The Hotel de Ville, Paris, with 48 etched plates ; 1844-56.

The Houses of Paris, built from 18301864, with 246
etched plates ; 1850-64.

The Church of St. Eustache, with 11 etched plates ; 1850.


CALLOT, JACQUES, a French engraver and
draughtsman, was born at Nancy in 1592. He
was the son of Jean Callot, who was of a noble
family and Herald at Arms for Lorraine. The
story of Jacques Callot's early life, as usually
given, runs to the effect that his father had in-
tended him for government service, but that his
desire for studying the arts was so strong that he
ran away to Italy at the age of twelve, and on his
being accidentally discovered there by some Nancy

merchants, was brought home, only to escape again
shortly afterwards with no better success, one of his
brothers encountering him in the streets of Turin,
and conveying the runaway again forthwith to the
parental roof. To the patient and laborious inves-
tigations of M. Edouard Meaume we owe the know-
ledge of one or two facts which bring parts of the
above story within the range of probability. That
author has discovered that no fewer than four
of Callot's brothers became members of religious
orders, and he suggests, not without reason, that
the impetuous character of the future artist was
the cause of his rebelling against the character of
the preliminary training which was intended to
produce a like result in his case. He has further
pointed out that there is ample proof of the ex-
istence of an intimate friendship, in spite of some
little disparity of years, between Henriet Israel,
the son of the court painter to the Duke of Lor-
raine at that day, and Jacques Callot, as well as of
the fact that the lad was getting aid from the
counsels of the court painter himself, and some
early lessons in the graver's art from the royal
engraver, Dumange Crocq. The death of the
painter royal in 1603, and the appointment of
Bellange, then recently arrived from Italy, to the
vacant post, led to the departure of Henriet Israel
for Rome. And Rome became naturally enough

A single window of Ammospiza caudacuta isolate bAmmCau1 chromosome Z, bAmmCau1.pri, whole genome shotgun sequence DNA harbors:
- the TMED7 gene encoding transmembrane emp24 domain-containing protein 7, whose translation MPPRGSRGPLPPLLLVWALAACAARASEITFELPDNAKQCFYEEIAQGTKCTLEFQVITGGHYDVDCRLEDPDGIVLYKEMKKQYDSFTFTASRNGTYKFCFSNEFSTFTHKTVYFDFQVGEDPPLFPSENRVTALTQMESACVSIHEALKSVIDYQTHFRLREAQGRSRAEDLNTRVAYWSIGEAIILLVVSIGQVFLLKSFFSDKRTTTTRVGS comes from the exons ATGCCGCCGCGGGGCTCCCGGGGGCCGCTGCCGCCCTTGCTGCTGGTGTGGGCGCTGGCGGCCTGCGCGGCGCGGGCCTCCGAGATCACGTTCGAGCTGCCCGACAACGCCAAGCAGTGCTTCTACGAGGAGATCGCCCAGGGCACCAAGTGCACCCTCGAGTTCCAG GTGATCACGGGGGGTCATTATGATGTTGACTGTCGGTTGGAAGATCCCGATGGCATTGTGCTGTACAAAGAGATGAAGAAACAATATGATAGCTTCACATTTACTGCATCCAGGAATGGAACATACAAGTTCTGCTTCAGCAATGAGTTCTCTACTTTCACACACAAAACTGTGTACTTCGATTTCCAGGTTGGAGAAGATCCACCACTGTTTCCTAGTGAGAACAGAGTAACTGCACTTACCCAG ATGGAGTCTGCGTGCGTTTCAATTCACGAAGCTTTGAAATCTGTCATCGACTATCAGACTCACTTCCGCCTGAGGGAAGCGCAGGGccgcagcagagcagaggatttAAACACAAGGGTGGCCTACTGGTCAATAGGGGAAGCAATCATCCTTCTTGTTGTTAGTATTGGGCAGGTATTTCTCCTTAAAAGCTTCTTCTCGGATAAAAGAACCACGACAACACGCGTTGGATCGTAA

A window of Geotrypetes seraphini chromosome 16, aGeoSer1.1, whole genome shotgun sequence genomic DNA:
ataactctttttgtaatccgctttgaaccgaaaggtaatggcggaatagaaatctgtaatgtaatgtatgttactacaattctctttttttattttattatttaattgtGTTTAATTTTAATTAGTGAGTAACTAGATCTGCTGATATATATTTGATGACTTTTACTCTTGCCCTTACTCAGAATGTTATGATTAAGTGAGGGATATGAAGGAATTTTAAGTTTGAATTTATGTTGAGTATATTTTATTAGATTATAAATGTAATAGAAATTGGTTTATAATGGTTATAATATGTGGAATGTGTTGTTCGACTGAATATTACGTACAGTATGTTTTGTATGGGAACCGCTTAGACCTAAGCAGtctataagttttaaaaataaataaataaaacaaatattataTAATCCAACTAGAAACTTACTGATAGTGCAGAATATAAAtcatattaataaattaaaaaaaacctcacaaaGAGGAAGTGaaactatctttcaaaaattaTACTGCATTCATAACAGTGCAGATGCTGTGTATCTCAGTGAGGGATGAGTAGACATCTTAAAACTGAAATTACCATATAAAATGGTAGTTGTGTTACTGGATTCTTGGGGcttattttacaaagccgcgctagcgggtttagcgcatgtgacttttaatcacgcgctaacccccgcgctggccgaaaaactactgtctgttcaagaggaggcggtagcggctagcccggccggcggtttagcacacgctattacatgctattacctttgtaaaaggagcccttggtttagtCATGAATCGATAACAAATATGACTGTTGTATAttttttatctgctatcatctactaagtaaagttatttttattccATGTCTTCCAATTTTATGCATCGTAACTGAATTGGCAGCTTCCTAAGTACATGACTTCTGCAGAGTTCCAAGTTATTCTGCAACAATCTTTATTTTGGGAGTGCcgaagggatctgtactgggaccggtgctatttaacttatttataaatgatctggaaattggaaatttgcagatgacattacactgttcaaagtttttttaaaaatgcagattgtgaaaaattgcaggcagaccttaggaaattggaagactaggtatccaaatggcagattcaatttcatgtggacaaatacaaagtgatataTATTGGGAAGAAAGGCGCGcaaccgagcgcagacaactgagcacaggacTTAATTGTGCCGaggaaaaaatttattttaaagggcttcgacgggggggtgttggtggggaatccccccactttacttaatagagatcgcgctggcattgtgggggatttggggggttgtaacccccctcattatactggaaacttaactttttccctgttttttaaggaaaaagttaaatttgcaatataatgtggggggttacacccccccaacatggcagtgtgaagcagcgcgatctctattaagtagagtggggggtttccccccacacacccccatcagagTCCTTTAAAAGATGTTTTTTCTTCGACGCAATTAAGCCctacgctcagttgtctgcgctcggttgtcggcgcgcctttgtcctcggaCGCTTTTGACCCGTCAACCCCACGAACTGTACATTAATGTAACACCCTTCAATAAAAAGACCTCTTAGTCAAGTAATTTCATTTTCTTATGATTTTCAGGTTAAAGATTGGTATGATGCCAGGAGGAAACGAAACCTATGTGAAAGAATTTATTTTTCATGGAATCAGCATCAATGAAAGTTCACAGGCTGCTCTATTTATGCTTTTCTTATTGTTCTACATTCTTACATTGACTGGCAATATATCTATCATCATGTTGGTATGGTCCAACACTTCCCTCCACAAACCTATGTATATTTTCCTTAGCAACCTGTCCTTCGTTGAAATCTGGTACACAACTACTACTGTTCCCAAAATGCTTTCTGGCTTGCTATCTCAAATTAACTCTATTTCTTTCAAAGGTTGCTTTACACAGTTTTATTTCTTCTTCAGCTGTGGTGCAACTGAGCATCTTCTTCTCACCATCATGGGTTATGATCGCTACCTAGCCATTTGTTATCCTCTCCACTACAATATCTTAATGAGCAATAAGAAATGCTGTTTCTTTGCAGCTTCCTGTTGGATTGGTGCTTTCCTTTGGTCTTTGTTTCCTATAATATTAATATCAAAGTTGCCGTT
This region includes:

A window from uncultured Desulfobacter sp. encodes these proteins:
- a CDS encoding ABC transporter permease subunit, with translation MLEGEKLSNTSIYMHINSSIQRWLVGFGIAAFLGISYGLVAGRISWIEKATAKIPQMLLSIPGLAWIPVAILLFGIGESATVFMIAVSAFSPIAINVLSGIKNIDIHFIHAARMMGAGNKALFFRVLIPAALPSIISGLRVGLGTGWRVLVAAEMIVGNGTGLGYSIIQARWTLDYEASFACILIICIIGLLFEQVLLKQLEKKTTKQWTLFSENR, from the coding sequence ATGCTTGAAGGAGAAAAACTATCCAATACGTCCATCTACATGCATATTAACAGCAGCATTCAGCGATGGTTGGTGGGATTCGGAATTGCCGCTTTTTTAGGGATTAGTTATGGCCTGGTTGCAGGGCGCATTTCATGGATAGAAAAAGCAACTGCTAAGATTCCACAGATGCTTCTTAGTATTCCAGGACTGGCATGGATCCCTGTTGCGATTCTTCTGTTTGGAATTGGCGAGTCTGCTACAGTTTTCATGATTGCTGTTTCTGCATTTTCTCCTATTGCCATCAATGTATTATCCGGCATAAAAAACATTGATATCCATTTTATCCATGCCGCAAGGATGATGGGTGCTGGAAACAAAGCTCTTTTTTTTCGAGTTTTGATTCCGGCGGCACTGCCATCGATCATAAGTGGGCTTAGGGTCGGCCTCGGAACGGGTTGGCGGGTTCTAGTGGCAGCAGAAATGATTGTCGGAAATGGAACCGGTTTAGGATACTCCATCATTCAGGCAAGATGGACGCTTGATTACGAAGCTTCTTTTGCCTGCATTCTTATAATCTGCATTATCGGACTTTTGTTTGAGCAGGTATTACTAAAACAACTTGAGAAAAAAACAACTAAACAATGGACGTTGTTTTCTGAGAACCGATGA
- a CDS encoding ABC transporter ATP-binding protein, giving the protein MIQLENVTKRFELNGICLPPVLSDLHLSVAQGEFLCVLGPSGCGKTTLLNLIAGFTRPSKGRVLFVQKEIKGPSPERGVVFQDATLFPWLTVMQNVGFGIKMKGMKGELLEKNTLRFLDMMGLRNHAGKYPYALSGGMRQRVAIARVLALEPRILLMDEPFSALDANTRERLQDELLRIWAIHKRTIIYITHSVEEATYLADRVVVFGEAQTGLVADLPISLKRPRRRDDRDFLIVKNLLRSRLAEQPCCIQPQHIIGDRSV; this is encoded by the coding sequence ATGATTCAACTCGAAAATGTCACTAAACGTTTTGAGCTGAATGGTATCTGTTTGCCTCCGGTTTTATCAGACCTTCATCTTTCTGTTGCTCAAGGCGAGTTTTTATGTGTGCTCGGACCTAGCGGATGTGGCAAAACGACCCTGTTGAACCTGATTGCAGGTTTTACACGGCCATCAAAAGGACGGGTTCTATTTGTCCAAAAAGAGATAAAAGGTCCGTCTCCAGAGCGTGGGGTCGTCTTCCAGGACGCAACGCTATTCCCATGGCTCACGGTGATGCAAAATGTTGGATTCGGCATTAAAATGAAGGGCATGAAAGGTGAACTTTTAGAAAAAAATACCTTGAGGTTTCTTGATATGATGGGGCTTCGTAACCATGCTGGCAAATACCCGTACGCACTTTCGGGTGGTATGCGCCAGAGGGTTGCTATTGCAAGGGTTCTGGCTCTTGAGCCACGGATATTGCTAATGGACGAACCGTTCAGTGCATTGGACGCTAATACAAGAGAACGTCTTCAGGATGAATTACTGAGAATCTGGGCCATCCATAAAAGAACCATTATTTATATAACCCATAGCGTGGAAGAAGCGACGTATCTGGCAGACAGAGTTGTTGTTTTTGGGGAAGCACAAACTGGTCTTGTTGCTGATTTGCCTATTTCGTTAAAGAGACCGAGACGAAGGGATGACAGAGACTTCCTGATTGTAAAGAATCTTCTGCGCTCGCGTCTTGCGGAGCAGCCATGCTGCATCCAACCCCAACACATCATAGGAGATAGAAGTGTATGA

the point on which the youthful Callot's eyes were
fixed when it became a question with him whether
he should any further submit to the home treat-
ment which was so irksome to him, or take refuge
in flight. At Rome were the treasures of art of
which ho had heard so much ; at Rome was a
friend with whom he was sure of a welcome, at
whose side he longed once more to place himself.
The fact that he made his way as far as Florence
in the company of a party of gipsies, the men of
the party being, as seems to have been gipsy
custom in those good days, armed to the teeth, is
well established ; and it is equally clear that at
that city he worked for some time in the graver's
atelier of Canta-Gallina. That artist did him good
service in compelling him for a time to moderate
his natural tendency for the grotesque by copying
from the best masters. But Rome, the goal of his
wishes, had not yet been reached, and so, after
some months of life in Florence, the boy was away
on the march again, and this time reached the
Eternal City. It would seem not improbable
that his friend Henriet Israel, after giving him a
most cordial welcome there, may have sent word
to his family of the boy's whereabouts, in order
to relieve their anxiety, and thus it may have
been arranged for him to travel home under the
convoy of the local merchants. It is not quite so
easy to suggest the real account of the difficulties
that terminated his second attempt to reach Rome.
His father's Court influence may have probably
enough put the authorities of some of the prin-
cipal towns on the qui vim for the young fugitive,
and so a second time have led to his being taken
back to Nancy. Eventually his father, finding it
the best course to yield to his son's inclination, con-
sented to his going to Italy, and obtained him per-
mission to travel in the suite of the envoy whom
the new Duke Henry II. was just sending to the